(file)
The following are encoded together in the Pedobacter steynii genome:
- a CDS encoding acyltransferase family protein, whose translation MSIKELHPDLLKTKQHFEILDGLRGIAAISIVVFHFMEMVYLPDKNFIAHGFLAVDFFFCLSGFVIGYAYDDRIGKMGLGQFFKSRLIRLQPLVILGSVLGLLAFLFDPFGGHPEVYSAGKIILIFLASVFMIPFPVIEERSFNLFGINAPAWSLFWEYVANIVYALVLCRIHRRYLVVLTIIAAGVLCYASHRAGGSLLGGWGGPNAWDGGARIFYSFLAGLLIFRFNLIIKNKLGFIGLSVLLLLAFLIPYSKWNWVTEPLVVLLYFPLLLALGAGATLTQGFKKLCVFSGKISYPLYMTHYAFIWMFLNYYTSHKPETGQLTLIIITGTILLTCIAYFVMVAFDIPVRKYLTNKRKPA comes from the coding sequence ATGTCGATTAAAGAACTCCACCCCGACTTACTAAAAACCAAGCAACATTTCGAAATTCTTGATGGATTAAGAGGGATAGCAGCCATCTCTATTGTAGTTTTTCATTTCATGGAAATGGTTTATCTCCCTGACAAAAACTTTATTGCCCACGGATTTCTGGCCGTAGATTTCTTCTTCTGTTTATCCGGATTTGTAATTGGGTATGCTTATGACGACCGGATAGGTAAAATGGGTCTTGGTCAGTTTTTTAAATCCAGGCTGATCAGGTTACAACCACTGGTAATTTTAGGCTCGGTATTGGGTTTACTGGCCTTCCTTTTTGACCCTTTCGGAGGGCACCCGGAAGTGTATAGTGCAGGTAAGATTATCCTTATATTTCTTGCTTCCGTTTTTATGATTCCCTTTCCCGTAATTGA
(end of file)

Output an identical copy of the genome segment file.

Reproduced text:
The following are encoded together in the Pedobacter steynii genome:
- a CDS encoding acyltransferase family protein, whose translation MSIKELHPDLLKTKQHFEILDGLRGIAAISIVVFHFMEMVYLPDKNFIAHGFLAVDFFFCLSGFVIGYAYDDRIGKMGLGQFFKSRLIRLQPLVILGSVLGLLAFLFDPFGGHPEVYSAGKIILIFLASVFMIPFPVIEERSFNLFGINAPAWSLFWEYVANIVYALVLCRIHRRYLVVLTIIAAGVLCYASHRAGGSLLGGWGGPNAWDGGARIFYSFLAGLLIFRFNLIIKNKLGFIGLSVLLLLAFLIPYSKWNWVTEPLVVLLYFPLLLALGAGATLTQGFKKLCVFSGKISYPLYMTHYAFIWMFLNYYTSHKPETGQLTLIIITGTILLTCIAYFVMVAFDIPVRKYLTNKRKPA comes from the coding sequence ATGTCGATTAAAGAACTCCACCCCGACTTACTAAAAACCAAGCAACATTTCGAAATTCTTGATGGATTAAGAGGGATAGCAGCCATCTCTATTGTAGTTTTTCATTTCATGGAAATGGTTTATCTCCCTGACAAAAACTTTATTGCCCACGGATTTCTGGCCGTAGATTTCTTCTTCTGTTTATCCGGATTTGTAATTGGGTATGCTTATGACGACCGGATAGGTAAAATGGGTCTTGGTCAGTTTTTTAAATCCAGGCTGATCAGGTTACAACCACTGGTAATTTTAGGCTCGGTATTGGGTTTACTGGCCTTCCTTTTTGACCCTTTCGGAGGGCACCCGGAAGTGTATAGTGCAGGTAAGATTATCCTTATATTTCTTGCTTCCGTTTTTATGATTCCCTTTCCCGTAATTGA